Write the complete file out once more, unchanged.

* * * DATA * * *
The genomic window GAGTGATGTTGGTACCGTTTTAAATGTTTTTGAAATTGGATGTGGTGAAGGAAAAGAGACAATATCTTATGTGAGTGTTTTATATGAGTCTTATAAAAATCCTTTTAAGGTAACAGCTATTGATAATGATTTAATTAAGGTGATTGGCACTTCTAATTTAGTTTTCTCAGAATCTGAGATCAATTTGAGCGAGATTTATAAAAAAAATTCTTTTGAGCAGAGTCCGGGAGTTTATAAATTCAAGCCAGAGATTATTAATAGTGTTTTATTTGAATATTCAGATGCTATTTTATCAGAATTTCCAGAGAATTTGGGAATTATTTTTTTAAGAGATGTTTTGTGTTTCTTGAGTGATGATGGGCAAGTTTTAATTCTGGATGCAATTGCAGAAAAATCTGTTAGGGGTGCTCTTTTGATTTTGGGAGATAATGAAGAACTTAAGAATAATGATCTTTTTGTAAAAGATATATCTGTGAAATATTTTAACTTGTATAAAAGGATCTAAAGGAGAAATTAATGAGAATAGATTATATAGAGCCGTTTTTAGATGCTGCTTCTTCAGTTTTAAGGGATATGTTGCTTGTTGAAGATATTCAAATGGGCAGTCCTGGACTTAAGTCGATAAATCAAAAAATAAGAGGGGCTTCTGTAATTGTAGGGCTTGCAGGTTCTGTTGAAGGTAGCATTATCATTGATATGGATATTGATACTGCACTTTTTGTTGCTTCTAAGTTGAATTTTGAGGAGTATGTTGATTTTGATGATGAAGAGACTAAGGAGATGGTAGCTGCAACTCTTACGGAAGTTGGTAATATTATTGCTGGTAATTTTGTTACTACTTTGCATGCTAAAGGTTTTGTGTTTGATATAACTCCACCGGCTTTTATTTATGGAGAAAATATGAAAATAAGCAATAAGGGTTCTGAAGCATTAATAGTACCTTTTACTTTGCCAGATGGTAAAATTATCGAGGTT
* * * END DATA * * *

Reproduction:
The genomic window GAGTGATGTTGGTACCGTTTTAAATGTTTTTGAAATTGGATGTGGTGAAGGAAAAGAGACAATATCTTATGTGAGTGTTTTATATGAGTCTTATAAAAATCCTTTTAAGGTAACAGCTATTGATAATGATTTAATTAAGGTGATTGGCACTTCTAATTTAGTTTTCTCAGAATCTGAGATCAATTTGAGCGAGATTTATAAAAAAAATTCTTTTGAGCAGAGTCCGGGAGTTTATAAATTCAAGCCAGAGATTATTAATAGTGTTTTATTTGAATATTCAGATGCTATTTTATCAGAATTTCCAGAGAATTTGGGAATTATTTTTTTAAGAGATGTTTTGTGTTTCTTGAGTGATGATGGGCAAGTTTTAATTCTGGATGCAATTGCAGAAAAATCTGTTAGGGGTGCTCTTTTGATTTTGGGAGATAATGAAGAACTTAAGAATAATGATCTTTTTGTAAAAGATATATCTGTGAAATATTTTAACTTGTATAAAAGGATCTAAAGGAGAAATTAATGAGAATAGATTATATAGAGCCGTTTTTAGATGCTGCTTCTTCAGTTTTAAGGGATATGTTGCTTGTTGAAGATATTCAAATGGGCAGTCCTGGACTTAAGTCGATAAATCAAAAAATAAGAGGGGCTTCTGTAATTGTAGGGCTTGCAGGTTCTGTTGAAGGTAGCATTATCATTGATATGGATATTGATACTGCACTTTTTGTTGCTTCTAAGTTGAATTTTGAGGAGTATGTTGATTTTGATGATGAAGAGACTAAGGAGATGGTAGCTGCAACTCTTACGGAAGTTGGTAATATTATTGCTGGTAATTTTGTTACTACTTTGCATGCTAAAGGTTTTGTGTTTGATATAACTCCACCGGCTTTTATTTATGGAGAAAATATGAAAATAAGCAATAAGGGTTCTGAAGCATTAATAGTACCTTTTACTTTGCCAGATGGTAAAATTATCGAGGTT